7. 7.
    Chirino AJ, Mire-Sluis A (2004) Characterizing biological products and assessing comparability following manufacturing changes. Nat Biotechnol 22(11):1383–1391CrossRefGoogle Scholar
  8. 8.
    Watson C, Sharp JS (2012) Conformational analysis of therapeutic proteins by hydroxyl radical protein footprinting. AAPS J 14(2):206–217CrossRefGoogle Scholar
  9. 9.
    Yamazaki K, Iwura T, Ishikawa R, Ozaki Y (2006) Effects of ionic strength on the thermal unfolding process of granulocyte-colony stimulating factor. J Biochem 139(1):41–49CrossRefGoogle Scholar
  10. 10.
    Yamazaki K, Iwura T, Ishikawa R, Ozaki Y (2006) Methanol-induced tertiary and secondary structure changes of granulocyte-colony stimulating factor. J Biochem 140(1):49–56CrossRefGoogle Scholar
  11. 11.
    Bristow AF, Bird C, Bolgiano B, Thorpe R (2012) Regulatory requirements for therapeutic proteins: the relationship between the conformation and biological activity of filgrastim. Pharmeur Bio Sci Notes 2012:103–117Google Scholar
  12. 12.
    Zink T, Ross A, Ambrosius D, Rudolph R, Holak TA (1992) Secondary structure of human granulocyte colony-stimulating factor derived from NMR spectroscopy. FEBS Lett 314(3):435–439CrossRefGoogle Scholar
  13. 13.
    Zink T, Ross A, Luers K, Cieslar C, Rudolph R, Holak TA (1994) Structure and dynamics of the human granulocyte colony-stimulating factor determined by NMR spectroscopy. Loop mobility in a four-helix-bundle protein. Biochemistry 33(28):8453–8463CrossRefGoogle Scholar
  14. 14.
    Werner JM, Breeze AL, Kara B, Rosenbrock G, Boyd J, Soffe N, Campbell ID (1994) Secondary structure and backbone dynamics of human granulocyte colony-stimulating factor in solution. Biochemistry 33(23):7184–7192CrossRefGoogle Scholar
  15. 15.
    Aubin Y, Gingras G, Sauve S (2008) Assessment of the three-dimensional structure of recombinant protein therapeutics by NMR fingerprinting: demonstration on recombinant human granulocyte macrophage-colony stimulation factor. Anal Chem 80(7):2623–2627CrossRefGoogle Scholar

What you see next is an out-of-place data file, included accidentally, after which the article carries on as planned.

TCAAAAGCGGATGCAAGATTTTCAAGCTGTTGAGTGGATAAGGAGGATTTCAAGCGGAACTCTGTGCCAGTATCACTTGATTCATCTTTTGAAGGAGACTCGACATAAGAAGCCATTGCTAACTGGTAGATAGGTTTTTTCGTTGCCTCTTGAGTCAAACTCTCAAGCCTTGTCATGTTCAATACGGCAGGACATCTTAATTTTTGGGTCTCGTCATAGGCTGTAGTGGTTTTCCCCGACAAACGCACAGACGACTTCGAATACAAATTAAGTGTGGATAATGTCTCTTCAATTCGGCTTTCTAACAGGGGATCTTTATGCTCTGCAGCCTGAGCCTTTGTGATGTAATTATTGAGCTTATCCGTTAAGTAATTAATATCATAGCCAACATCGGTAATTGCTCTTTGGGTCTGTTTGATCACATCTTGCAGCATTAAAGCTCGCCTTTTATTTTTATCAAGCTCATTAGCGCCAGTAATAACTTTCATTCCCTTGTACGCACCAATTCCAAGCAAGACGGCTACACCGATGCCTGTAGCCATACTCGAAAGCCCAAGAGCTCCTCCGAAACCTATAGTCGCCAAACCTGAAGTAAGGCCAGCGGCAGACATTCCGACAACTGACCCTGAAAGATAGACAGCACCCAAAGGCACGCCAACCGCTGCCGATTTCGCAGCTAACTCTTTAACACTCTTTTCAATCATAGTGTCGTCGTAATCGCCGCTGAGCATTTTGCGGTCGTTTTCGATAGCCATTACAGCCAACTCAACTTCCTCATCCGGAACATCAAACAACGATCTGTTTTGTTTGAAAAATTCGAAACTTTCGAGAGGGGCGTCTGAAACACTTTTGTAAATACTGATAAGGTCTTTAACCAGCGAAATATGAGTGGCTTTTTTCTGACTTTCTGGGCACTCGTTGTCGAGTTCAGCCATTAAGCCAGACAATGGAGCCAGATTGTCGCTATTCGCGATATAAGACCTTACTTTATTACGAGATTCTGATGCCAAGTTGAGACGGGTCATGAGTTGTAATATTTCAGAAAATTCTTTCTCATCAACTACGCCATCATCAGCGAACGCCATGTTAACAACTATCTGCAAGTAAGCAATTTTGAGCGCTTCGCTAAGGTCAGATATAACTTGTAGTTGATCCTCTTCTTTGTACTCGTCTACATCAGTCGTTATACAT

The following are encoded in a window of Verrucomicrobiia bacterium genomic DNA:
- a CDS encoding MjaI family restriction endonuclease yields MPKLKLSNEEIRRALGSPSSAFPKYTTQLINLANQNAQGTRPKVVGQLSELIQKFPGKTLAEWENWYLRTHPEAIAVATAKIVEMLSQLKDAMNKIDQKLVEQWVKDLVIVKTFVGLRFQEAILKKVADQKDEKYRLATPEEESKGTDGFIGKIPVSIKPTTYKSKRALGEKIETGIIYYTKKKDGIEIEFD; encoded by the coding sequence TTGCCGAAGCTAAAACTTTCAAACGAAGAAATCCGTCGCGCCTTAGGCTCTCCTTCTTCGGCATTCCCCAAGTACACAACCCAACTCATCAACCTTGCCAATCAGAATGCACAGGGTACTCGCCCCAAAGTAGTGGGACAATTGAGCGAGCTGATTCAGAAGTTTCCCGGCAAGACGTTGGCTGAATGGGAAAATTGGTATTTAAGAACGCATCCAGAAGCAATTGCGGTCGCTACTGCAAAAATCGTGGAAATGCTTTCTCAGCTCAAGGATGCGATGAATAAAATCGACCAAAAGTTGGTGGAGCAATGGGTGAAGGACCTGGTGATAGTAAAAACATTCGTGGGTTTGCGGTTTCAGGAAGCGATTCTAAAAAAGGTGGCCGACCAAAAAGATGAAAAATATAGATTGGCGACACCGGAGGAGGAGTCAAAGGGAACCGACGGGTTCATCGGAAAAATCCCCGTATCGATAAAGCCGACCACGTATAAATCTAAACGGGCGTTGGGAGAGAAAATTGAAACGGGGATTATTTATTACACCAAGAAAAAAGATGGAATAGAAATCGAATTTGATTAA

16. 16.
    Sauve S, Gingras G, Aubin Y (2008) NMR assignment of human granulocyte-macrophage colony-stimulating factor. Biomol NMR Assign 2(1):5–7CrossRefGoogle Scholar
  17. 17.
    Klick S, Muijselaar PG, Waterval J, Eichinger T, Kom C, Gerding TK, Debets AJ, Sanger-van de Griend C, van den Beld C, Somsen GW, De Jong GJ (2005) Toward a generic approach for stress testing of drug substances and drug products. Pharm Tech 29:48–66Google Scholar
  18. 18.
    Quali EED, EDQM (2008) European Pharmacopoeia supplement 6.3: supplement 6.3 W/6.4 & 6.5 when available. Worldwide Book ServiceGoogle Scholar
  19. 19.
    Aritomi M, Kunishima N, Okamoto T, Kuroki R, Ota Y, Morikawa K (1999) Atomic structure of the GCSF-receptor complex showing a new cytokine-receptor recognition scheme. Nature 401(6754):713–717CrossRefGoogle Scholar
  20. 20.
    Brahms S, Brahms J (1980) Determination of protein secondary structure in solution by vacuum ultraviolet circular dichroism. J Mol Biol 138(2):149–178CrossRefGoogle Scholar
  21. 21.
    Holzmann J, Hausberger A, Rupprechter A, Toll H (2013) Top-down MS for rapid methionine oxidation site assignment in filgrastim. Anal Bioanal Chem 405(21):6667–6674CrossRefGoogle Scholar

Copyright information

© Springer-Verlag Berlin Heidelberg (outside the USA) 2013

Authors and Affiliations

  • Michaella J. Levy
    • 2
  • Ashley C. Gucinski
    • 2
  • Cynthia D. Sommers
    • 2
  • Houman Ghasriani
    • 2
  • Bo Wang
    • 2
  • David A. Keire
    • 2
  • Michael T. BoyneII
    • 1
  1. 1.Division of Pharmaceutical Analysis, Office of Testing and Research, Center for Drug Evaluation and ResearchU.S. Food and Drug AdministrationSilver SpringUSA
  2. 2.Division of Pharmaceutical Analysis, Office of Testing and Research, Center for Drug Evaluation and ResearchU.S. Food and Drug AdministrationSt. LouisUSA

Personalised recommendations